Solar Power


Nationwide, the solar energy industry is booming. Solar installations have increased almost ten-fold since 2009, largely due to the falling cost of solar technologies. The average price for solar panels dropped by 60 percent in less than two years, and it is expected that the total cost of solar installations will continue to decline over the next decade.

Many states are taking advantage of this surging market. This growth is creating a robust job market, employing about 119,000 people in the solar industry nationwide.

The Commonwealth’€™s 2010 Energy Plan shows that Virginia has the potential to generate, conservatively, between 11,000 and 13,000 MW of energy from solar PV, or enough solar energy to power over one million homes. Other reports indicate that Virginia’s potential for rooftop solar PV is closer to 19,000 MW.

While our neighboring states are developing a robust solar market, Virginia is missing out.

State Solar Potential: Rooftop PV (MW) Installed Solar Capacity (MW) Estimated number of homes powered by solar
New Jersey 14,000 1,051 150,290
North Carolina 23,000 259 24,600
Pennsylvania 20,000 204 22,440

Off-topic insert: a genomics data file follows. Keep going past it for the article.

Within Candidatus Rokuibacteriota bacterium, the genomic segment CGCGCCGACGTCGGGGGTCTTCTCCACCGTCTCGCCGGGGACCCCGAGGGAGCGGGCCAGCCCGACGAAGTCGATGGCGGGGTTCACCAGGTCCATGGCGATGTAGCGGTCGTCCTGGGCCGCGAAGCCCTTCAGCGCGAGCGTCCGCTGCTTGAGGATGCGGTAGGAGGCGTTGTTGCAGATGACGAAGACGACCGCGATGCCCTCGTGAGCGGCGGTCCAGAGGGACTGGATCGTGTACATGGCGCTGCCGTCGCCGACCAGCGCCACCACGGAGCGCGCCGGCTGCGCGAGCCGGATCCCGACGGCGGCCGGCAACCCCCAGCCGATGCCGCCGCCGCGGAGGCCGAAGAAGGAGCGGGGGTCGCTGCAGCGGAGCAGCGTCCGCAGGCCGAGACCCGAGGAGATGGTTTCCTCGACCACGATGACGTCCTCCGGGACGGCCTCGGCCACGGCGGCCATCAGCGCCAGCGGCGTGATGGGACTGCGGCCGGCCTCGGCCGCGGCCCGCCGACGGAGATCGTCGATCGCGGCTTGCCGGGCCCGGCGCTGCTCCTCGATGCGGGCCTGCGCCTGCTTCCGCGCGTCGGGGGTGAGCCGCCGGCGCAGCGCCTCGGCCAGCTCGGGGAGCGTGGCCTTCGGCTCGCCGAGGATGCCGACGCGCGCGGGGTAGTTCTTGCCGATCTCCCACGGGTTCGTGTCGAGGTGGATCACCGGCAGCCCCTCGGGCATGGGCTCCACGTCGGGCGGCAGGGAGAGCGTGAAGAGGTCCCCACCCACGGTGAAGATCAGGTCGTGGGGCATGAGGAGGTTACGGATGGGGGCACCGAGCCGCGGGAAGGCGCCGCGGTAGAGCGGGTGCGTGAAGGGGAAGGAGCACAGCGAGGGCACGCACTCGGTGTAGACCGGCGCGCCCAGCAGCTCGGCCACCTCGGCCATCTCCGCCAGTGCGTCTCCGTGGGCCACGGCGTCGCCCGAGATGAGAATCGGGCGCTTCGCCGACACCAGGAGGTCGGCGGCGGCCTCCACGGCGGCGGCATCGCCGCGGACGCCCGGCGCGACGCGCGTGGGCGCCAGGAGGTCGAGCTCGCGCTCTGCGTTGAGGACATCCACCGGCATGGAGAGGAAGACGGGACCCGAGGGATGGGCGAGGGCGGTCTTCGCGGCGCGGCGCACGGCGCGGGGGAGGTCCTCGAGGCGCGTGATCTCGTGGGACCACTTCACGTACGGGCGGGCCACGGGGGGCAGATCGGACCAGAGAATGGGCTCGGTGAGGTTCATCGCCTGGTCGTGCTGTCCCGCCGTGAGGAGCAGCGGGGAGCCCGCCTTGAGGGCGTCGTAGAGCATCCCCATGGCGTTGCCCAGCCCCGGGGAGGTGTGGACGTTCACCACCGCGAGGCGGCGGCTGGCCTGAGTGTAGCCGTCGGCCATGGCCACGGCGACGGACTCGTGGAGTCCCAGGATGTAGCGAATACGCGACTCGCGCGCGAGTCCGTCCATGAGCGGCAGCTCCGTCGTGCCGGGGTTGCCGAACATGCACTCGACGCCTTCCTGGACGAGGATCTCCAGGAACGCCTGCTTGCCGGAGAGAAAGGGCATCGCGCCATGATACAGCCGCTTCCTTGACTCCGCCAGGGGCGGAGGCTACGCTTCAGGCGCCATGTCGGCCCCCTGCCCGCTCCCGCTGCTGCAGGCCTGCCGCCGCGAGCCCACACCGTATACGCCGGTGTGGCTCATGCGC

Maryland 13,000 120 11,800
Virginia 19,000 Less then 10 950

Virginia has similar or greater potential for solar energy than its neighboring states. Yet these states are surging ahead and reaping the many benefits of solar, including:

– Solar panels produce energy when we need it most, reducing energy demand at peak hours when power is the most expensive for utilities, which saves ratepayers money.

– While fossil fuel prices are subject to dramatic fluctuations and world events beyond our control, there is no risk that the cost of sunlight will increase.

– Solar energy doesn’t pollute our air and waterways or disrupt our climate.

– Rooftop solar installations generate energy where it is being consumed, which means that power is not lost as it moves through transmission lines and money is saved by delaying or reducing the need for costly transmission lines.

– Solar power has proven useful in supporting disaster recovery. With more frequent and severe weather events, solar power could serve as a critical asset in our efforts to adapt to a changing climate.

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